List of abstracts of the papers that appeared in "Topics in Recreational Mathematics Volume 8" edited by Charles Ashbacher
List of abstracts of the papers that appeared in Topics in Recreational Mathematics Volume 8 edited by Charles Ashbacher, ISBN 978-1537333212
Nonamorphic Numbers Revisited
In volume 20, number 2 of Journal of Recreational Mathematics, Charles W. Trigg defined a nonamorphic number to be a nonagonal number N(n) = n(7n – 5) / 2 that terminates in n. For example, N(25) = 2125 and N(625) = 1365625. The purpose of this paper is to report the results of a greater search for nonamorphic numbers.
Octamorphic Numbers Revisited
In volume 19, number 2 of Journal of Recreational Mathematics, Charles W. Trigg defined an octamorphic number to be an octagonal number E(n) = n(3n – 2) that terminates in n. For example, E(25) = 1825 and E(625) = 1170625. The purpose of this paper is to report the results of a greater search for octamorphic numbers.
Pentamorphic Numbers Revisited
In volume 16, number 1 of Journal of Recreational Mathematics, Charles W. Trigg defined a pentamorphic number to be a pentagonal number P(n) = n(3n – 1) / 2 that terminates in n. For example, P(25) = 925 and P(625) = 585625. The purpose of this paper is to report the results of a greater search for pentamorphic numbers.
African Horizons: A Math Enrichment Experience in Kenya
The author’s most recent teaching experience in Africa was one year of teaching mathematics at Daystar University. This paper describes challenges with the classroom culture at that institution and the author’s attempt to motivate students through the use of mathematical activity of a more recreational nature.
The Life-Time of the World
APU, 1-1 Jumonjibaru, Beppu-shi 874-8577, Japan
The legend is that, at the creation of the world, there was a Tower of Hanoi with three poles and 64 discs, in a temple. The priests there are in the process of transferring the tower from one pole to another, in minimum number of moves, where each move transfers one disc from one pole to another under the “divine rule” that no disc can ever be placed on top of a smaller one. As soon as the task of the priests would be completed, the world would come to an end. This paper examines the different cases when a single relaxation of the “divine rule” is allowed.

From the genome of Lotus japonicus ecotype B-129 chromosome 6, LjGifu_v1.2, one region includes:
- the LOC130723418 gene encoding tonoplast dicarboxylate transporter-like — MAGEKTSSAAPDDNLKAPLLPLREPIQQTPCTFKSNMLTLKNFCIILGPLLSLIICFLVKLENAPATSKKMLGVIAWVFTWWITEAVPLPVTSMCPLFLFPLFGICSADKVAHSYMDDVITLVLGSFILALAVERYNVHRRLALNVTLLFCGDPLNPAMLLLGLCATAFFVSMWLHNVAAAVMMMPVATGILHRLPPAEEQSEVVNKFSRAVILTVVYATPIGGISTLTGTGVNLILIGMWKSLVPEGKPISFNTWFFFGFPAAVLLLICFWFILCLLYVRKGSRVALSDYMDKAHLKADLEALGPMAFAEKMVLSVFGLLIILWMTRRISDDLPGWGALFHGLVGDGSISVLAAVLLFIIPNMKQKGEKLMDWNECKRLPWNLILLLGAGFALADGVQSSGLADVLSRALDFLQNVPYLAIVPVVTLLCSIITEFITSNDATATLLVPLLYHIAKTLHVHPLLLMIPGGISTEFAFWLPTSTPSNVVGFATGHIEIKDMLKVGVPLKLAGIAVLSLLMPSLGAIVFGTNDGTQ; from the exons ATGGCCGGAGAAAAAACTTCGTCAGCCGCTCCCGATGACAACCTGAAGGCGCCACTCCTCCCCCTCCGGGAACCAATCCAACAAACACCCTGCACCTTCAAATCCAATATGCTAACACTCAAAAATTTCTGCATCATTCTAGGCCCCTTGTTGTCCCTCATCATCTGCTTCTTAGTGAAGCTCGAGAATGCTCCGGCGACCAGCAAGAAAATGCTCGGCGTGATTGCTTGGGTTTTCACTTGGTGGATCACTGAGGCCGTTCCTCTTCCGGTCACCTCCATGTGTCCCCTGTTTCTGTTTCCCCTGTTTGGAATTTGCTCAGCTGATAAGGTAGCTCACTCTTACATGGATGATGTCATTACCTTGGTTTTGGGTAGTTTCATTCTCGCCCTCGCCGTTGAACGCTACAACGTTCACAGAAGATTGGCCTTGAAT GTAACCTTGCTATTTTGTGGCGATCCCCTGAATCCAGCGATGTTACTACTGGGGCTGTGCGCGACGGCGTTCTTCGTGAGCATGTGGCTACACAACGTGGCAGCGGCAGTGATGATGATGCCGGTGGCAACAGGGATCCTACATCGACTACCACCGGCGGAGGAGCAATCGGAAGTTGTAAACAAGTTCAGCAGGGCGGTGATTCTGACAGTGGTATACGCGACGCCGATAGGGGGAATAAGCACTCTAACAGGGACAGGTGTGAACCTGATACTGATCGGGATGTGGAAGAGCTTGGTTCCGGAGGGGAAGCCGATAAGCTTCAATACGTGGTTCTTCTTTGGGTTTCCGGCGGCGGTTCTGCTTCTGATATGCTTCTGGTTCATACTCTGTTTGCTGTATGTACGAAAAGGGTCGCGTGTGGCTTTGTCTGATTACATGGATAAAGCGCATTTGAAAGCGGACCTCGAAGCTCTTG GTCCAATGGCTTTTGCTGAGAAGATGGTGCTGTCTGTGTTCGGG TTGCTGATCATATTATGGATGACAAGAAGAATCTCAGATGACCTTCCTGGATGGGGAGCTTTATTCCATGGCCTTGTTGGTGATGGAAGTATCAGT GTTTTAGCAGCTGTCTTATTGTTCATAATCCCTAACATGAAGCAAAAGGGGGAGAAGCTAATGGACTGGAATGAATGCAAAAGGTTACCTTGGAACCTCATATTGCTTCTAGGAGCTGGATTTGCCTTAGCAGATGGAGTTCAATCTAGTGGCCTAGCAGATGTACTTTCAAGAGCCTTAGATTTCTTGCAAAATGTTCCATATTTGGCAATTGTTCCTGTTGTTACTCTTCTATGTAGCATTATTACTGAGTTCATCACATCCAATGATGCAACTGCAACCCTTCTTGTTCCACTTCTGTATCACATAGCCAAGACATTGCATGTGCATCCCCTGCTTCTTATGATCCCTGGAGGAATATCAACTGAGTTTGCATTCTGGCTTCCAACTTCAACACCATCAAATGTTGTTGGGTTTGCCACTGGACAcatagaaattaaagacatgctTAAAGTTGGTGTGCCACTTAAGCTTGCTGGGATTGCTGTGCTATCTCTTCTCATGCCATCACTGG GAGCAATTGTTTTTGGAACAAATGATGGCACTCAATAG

Keywords. The Tower of Hanoi, divine rule, the life-time of the world.
Palindromic Numbers and Iterations of the Pseudo-Smarandache Function
For n ≥ 1, the Pseudo-Smarandache function Z(n) is the smallest integer m such that n evenly divides 1 + 2 + 3 + . . . + m. In this paper, some iterations of this function on palindromes that yield palindromes are demonstrated.
This paper was originally published in Proceedings of the First International Conference on Smarandache Type Notions in Number Theory, American Research Press, 1997.
Divisibility and Periodicity Patterns and Palatable Number Tricks in the Jacobsthal Sequence
Jay L. Schiffman
The Jacobsthal sequence is a Fibonacci-like sequence defined as follows:
J0 = 0, J1 = 1 and Jn = Jn-1 + 2 * Jn-2 for n ≥ 2.
The initial few terms of this sequence are 0, 1, 1, 3, 5, 11, 21, 43, 85,…. This paper will explore divisibility and periodicity patterns, early primes and palatable number tricks in this sequence.
Smarandache Bisymmetric Geometric Determinant Sequence
APU, 1–1 Jumonjibaru, Beppu-shi 875–8577, Oita-ken, Japan
In this paper, the concept of Smarandache bisymmetric geometric determinant sequence has been introduced. An explicit form of the nth term is given.
Key Words Smarandache bisymmetric geometric determinant sequence, nth term of the sequence.
The NFL Draft, 2002-2014: Winners, Losers, and a
New Draft Trade Value Chart
New Draft Trade Value Chart
Paul M. Sommers
Data on career approximate value (AV) of all National Football League (NFL) players drafted between 2002 and 2014 show how career AV varies by round, position, and team. Career AVs of the drafted players are then used to assess winners and losers in each of the thirteen annual NFL drafts. Finally, regression analysis is employed to assign a trade value to each of the 224 players picked in a 32-team, seven-round draft. These values are used to evaluate the draft day trades in 2010 and which teams stand to benefit from trades up to and during the 2015 NFL draft.